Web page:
In a tight economy, every sale counts, even the small ones. That's particularly true for the 3,700 North American resellers that provide service to the customers of $38 billion Ingram Micro, a global IT distributor and a Fortune 100 company.
The resellers provide the first line of contact and support to users of everything from Apple iPads to IBM servers and Cisco networking equipment. But renewing a service contract is a time-consuming task, and account reps can't easily track every contract nearing its expiration date.
Two years ago, Ingram executives became concerned that many of the company's smaller customer contracts were expiring more frequently than those of its large customers. The reason was obvious: Salespeople tended to put more time into renewing the higher-priced service contracts, which carry higher commissions.
However, the small contracts -- $25,000 and under -- accounted for 95% of Ingram's SMARTnet support customers. So the cumulative value of those "small" contracts was by no means small. Moreover, failure to renew a contract in a timely manner could lead to a permanent loss of business.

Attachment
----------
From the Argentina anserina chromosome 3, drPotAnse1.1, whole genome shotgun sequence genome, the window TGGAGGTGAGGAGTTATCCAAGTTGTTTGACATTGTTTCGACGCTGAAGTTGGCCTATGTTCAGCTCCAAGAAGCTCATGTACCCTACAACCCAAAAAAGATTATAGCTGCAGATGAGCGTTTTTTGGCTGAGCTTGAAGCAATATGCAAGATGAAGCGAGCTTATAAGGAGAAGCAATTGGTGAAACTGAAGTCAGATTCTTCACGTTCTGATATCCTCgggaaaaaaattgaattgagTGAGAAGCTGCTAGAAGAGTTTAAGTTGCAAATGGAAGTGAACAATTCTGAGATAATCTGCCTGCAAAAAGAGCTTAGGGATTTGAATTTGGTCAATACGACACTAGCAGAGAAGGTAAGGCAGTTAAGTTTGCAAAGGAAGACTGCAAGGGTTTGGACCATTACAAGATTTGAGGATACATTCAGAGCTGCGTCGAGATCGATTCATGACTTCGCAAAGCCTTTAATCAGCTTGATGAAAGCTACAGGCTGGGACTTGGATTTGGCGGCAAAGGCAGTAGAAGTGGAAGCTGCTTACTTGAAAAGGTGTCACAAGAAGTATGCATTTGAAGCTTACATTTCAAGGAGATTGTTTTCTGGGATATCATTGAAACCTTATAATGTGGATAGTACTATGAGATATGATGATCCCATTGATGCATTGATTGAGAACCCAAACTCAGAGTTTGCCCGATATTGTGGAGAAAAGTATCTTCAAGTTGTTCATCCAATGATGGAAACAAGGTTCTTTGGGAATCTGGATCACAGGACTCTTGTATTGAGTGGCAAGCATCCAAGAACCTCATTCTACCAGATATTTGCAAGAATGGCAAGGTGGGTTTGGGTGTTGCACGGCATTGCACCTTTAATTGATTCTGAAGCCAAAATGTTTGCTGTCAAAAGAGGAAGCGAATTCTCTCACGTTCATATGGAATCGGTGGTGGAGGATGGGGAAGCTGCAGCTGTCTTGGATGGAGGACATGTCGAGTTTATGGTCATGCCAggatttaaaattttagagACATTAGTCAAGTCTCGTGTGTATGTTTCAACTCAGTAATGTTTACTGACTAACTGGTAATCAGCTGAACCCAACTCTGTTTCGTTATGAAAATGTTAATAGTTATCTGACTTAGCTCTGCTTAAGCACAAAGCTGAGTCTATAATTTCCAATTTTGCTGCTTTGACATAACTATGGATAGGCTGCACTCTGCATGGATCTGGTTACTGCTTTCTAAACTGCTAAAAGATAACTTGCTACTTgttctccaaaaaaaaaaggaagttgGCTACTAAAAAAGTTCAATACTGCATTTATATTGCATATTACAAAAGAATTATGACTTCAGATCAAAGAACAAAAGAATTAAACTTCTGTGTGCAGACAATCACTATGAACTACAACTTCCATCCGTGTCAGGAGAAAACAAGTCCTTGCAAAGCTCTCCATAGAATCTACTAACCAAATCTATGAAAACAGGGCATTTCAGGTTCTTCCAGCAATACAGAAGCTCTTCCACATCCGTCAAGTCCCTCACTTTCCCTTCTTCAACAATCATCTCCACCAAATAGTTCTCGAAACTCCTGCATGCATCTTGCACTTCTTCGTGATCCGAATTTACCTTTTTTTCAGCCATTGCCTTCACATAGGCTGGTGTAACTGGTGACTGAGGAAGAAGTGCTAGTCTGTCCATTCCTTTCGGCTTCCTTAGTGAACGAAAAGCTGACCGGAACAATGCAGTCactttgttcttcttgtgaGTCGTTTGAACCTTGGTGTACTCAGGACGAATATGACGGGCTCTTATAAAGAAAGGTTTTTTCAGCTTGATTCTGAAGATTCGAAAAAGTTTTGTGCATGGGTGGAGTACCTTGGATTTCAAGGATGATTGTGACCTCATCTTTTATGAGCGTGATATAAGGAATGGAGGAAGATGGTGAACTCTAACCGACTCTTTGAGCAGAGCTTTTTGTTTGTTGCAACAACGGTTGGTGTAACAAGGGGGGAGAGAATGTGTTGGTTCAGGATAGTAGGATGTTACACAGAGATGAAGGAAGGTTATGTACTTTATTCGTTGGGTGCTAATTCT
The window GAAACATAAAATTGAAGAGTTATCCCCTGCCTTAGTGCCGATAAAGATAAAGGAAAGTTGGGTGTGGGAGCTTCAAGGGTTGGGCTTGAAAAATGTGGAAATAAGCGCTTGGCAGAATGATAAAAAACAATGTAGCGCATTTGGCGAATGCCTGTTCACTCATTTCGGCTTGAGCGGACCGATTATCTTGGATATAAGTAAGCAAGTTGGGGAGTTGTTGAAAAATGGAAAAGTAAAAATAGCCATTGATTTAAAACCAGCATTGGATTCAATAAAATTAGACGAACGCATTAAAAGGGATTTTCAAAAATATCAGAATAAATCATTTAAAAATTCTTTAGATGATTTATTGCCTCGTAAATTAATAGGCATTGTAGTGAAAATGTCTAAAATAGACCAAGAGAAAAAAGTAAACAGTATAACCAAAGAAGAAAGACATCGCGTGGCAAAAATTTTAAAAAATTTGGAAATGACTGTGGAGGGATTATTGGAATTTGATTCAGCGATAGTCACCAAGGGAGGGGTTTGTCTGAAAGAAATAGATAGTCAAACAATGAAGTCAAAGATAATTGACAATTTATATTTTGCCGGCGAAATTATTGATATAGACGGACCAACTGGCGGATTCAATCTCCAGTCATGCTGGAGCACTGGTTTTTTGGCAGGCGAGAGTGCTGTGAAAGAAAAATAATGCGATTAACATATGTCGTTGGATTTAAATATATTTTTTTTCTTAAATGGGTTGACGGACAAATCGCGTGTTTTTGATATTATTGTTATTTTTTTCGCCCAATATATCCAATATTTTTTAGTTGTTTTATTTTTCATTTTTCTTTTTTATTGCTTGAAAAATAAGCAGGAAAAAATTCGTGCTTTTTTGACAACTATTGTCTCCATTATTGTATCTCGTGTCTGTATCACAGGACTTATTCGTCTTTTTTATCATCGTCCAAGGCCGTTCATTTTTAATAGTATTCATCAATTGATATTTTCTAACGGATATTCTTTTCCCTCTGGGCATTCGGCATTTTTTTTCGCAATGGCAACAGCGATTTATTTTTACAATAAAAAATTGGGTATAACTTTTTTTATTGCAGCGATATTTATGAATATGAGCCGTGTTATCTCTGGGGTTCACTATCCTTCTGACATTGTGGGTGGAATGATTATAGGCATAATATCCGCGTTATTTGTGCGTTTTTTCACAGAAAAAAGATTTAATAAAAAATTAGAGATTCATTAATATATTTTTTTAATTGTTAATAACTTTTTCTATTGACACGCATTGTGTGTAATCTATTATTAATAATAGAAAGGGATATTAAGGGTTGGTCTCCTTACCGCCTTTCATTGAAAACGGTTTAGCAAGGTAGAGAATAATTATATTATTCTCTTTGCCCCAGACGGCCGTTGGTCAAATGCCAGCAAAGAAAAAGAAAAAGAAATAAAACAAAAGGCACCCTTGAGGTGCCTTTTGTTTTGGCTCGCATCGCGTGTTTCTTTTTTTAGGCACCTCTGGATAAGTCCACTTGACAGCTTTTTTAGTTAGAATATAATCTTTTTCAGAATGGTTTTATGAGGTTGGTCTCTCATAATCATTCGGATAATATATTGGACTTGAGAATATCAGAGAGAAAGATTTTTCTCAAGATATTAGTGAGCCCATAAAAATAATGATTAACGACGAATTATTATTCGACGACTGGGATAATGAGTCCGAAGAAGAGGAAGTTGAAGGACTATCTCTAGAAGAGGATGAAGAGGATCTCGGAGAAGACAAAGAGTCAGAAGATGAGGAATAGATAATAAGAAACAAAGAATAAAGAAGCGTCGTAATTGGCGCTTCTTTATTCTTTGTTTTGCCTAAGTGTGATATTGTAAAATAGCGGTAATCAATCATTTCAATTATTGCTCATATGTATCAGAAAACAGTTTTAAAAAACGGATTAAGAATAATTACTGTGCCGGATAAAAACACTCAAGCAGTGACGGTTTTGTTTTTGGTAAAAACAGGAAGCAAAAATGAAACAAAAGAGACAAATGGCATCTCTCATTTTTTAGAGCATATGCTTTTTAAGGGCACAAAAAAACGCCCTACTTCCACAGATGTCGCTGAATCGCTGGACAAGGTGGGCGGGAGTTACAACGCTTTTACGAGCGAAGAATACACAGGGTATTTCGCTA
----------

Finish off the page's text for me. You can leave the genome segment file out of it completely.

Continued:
Enter MaintenanceNet, a Carlsbad, Calif., company that provides IT services to automate the handling of contracts. MaintenanceNet tapped into Ingram's enterprise systems and data, as well as those of its reseller partners, and set up a contract renewal process that pulls data from the ERP and CRM systems, product catalogs, pricing documents, and point-of-sale, ordering and transaction systems, and then identifies expiring contracts, verifies product and service availability, and emails everything to the appropriate reseller 90 days before the expiration date.
Tom Sweeney, an analyst at ServiceXRG, a consulting firm that helps companies develop and execute service strategies, says this approach optimizes revenue from a large number of contracts without an excessive investment of human or technical resources.
"I'm not going to sell a 3-cent service contract on every pencil that I sell if it's an intensive process," says Sweeney. "But if it's automated, all of a sudden you generate a whole lot of incremental revenue without throwing a bunch of bodies at it."
Hildreth is a veteran IT writer based in Waltham, Mass. She covers enterprise technologies, from BI and CRM to social media and IT management.